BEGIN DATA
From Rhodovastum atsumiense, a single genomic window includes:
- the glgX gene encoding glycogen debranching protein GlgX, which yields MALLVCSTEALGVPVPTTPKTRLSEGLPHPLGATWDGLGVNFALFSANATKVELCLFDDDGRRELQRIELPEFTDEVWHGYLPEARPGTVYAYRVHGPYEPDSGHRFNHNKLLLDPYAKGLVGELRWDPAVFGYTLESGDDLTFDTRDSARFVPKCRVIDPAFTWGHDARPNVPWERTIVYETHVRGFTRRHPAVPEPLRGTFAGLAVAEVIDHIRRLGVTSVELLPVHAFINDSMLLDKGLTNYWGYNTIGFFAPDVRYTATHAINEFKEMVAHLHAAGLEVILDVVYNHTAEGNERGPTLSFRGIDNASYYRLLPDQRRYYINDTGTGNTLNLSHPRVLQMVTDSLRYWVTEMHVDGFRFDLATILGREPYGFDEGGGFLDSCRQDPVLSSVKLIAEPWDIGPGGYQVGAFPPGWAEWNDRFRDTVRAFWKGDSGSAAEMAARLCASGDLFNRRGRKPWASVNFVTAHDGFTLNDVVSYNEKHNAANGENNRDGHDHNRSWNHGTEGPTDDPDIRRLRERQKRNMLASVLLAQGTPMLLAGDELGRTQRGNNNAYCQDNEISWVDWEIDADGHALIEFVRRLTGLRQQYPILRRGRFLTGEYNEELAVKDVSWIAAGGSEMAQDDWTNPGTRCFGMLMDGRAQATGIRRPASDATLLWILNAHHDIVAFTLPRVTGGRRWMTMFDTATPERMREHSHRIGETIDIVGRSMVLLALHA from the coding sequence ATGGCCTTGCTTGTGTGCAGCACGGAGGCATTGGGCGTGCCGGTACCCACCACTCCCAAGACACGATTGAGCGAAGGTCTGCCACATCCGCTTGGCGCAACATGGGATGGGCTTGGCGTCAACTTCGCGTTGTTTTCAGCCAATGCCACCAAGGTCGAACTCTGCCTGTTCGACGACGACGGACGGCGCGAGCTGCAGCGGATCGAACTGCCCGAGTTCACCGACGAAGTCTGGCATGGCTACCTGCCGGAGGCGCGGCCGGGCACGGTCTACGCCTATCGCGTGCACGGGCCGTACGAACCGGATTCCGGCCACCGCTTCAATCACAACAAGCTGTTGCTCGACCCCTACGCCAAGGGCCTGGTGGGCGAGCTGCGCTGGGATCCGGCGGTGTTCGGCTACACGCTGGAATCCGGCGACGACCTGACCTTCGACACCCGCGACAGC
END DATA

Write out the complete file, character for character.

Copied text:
From Rhodovastum atsumiense, a single genomic window includes:
- the glgX gene encoding glycogen debranching protein GlgX, which yields MALLVCSTEALGVPVPTTPKTRLSEGLPHPLGATWDGLGVNFALFSANATKVELCLFDDDGRRELQRIELPEFTDEVWHGYLPEARPGTVYAYRVHGPYEPDSGHRFNHNKLLLDPYAKGLVGELRWDPAVFGYTLESGDDLTFDTRDSARFVPKCRVIDPAFTWGHDARPNVPWERTIVYETHVRGFTRRHPAVPEPLRGTFAGLAVAEVIDHIRRLGVTSVELLPVHAFINDSMLLDKGLTNYWGYNTIGFFAPDVRYTATHAINEFKEMVAHLHAAGLEVILDVVYNHTAEGNERGPTLSFRGIDNASYYRLLPDQRRYYINDTGTGNTLNLSHPRVLQMVTDSLRYWVTEMHVDGFRFDLATILGREPYGFDEGGGFLDSCRQDPVLSSVKLIAEPWDIGPGGYQVGAFPPGWAEWNDRFRDTVRAFWKGDSGSAAEMAARLCASGDLFNRRGRKPWASVNFVTAHDGFTLNDVVSYNEKHNAANGENNRDGHDHNRSWNHGTEGPTDDPDIRRLRERQKRNMLASVLLAQGTPMLLAGDELGRTQRGNNNAYCQDNEISWVDWEIDADGHALIEFVRRLTGLRQQYPILRRGRFLTGEYNEELAVKDVSWIAAGGSEMAQDDWTNPGTRCFGMLMDGRAQATGIRRPASDATLLWILNAHHDIVAFTLPRVTGGRRWMTMFDTATPERMREHSHRIGETIDIVGRSMVLLALHA from the coding sequence ATGGCCTTGCTTGTGTGCAGCACGGAGGCATTGGGCGTGCCGGTACCCACCACTCCCAAGACACGATTGAGCGAAGGTCTGCCACATCCGCTTGGCGCAACATGGGATGGGCTTGGCGTCAACTTCGCGTTGTTTTCAGCCAATGCCACCAAGGTCGAACTCTGCCTGTTCGACGACGACGGACGGCGCGAGCTGCAGCGGATCGAACTGCCCGAGTTCACCGACGAAGTCTGGCATGGCTACCTGCCGGAGGCGCGGCCGGGCACGGTCTACGCCTATCGCGTGCACGGGCCGTACGAACCGGATTCCGGCCACCGCTTCAATCACAACAAGCTGTTGCTCGACCCCTACGCCAAGGGCCTGGTGGGCGAGCTGCGCTGGGATCCGGCGGTGTTCGGCTACACGCTGGAATCCGGCGACGACCTGACCTTCGACACCCGCGACAGC